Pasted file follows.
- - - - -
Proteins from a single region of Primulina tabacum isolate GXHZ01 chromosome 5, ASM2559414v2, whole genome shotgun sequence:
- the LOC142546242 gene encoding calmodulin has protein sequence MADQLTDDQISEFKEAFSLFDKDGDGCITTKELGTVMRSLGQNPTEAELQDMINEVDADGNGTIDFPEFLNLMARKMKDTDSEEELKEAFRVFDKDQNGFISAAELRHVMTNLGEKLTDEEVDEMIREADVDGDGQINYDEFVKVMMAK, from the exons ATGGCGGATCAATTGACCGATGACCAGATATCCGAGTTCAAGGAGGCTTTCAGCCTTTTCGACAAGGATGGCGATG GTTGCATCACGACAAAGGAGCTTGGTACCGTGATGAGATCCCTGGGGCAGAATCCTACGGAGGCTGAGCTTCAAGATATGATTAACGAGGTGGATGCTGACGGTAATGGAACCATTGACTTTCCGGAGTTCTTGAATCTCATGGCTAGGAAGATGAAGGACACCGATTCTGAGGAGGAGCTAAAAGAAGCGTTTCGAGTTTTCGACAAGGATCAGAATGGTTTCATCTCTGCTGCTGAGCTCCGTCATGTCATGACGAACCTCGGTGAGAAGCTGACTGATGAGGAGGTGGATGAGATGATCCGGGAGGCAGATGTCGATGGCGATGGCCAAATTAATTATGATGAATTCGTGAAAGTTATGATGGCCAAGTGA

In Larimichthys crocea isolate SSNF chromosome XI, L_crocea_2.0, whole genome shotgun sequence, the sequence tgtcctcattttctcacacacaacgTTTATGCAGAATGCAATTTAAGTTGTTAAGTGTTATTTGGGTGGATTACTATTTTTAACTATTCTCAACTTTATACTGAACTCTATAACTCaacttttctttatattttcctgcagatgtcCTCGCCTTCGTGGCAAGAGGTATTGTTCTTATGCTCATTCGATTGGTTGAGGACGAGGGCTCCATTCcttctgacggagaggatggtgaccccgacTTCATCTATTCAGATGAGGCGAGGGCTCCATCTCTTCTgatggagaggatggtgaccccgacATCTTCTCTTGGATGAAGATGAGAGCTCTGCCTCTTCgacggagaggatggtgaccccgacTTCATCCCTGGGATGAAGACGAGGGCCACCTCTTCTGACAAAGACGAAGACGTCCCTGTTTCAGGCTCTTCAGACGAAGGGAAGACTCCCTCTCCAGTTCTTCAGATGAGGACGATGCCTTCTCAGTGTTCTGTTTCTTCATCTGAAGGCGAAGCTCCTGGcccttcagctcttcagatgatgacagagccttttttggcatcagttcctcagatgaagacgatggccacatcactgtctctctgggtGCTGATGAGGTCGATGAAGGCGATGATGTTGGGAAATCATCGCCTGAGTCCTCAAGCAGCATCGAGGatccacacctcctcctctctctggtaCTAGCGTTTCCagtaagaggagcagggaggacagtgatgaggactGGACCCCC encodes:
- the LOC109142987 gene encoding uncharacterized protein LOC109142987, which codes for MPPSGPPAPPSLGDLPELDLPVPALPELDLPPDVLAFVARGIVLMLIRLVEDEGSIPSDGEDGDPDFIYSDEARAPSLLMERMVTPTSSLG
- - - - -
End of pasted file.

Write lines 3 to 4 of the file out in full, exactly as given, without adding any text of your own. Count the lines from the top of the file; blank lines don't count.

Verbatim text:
In Larimichthys crocea isolate SSNF chromosome XI, L_crocea_2.0, whole genome shotgun sequence, the sequence tgtcctcattttctcacacacaacgTTTATGCAGAATGCAATTTAAGTTGTTAAGTGTTATTTGGGTGGATTACTATTTTTAACTATTCTCAACTTTATACTGAACTCTATAACTCaacttttctttatattttcctgcagatgtcCTCGCCTTCGTGGCAAGAGGTATTGTTCTTATGCTCATTCGATTGGTTGAGGACGAGGGCTCCATTCcttctgacggagaggatggtgaccccgacTTCATCTATTCAGATGAGGCGAGGGCTCCATCTCTTCTgatggagaggatggtgaccccgacATCTTCTCTTGGATGAAGATGAGAGCTCTGCCTCTTCgacggagaggatggtgaccccgacTTCATCCCTGGGATGAAGACGAGGGCCACCTCTTCTGACAAAGACGAAGACGTCCCTGTTTCAGGCTCTTCAGACGAAGGGAAGACTCCCTCTCCAGTTCTTCAGATGAGGACGATGCCTTCTCAGTGTTCTGTTTCTTCATCTGAAGGCGAAGCTCCTGGcccttcagctcttcagatgatgacagagccttttttggcatcagttcctcagatgaagacgatggccacatcactgtctctctgggtGCTGATGAGGTCGATGAAGGCGATGATGTTGGGAAATCATCGCCTGAGTCCTCAAGCAGCATCGAGGatccacacctcctcctctctctggtaCTAGCGTTTCCagtaagaggagcagggaggacagtgatgaggactGGACCCCC encodes:
- the LOC109142987 gene encoding uncharacterized protein LOC109142987, which codes for MPPSGPPAPPSLGDLPELDLPVPALPELDLPPDVLAFVARGIVLMLIRLVEDEGSIPSDGEDGDPDFIYSDEARAPSLLMERMVTPTSSLG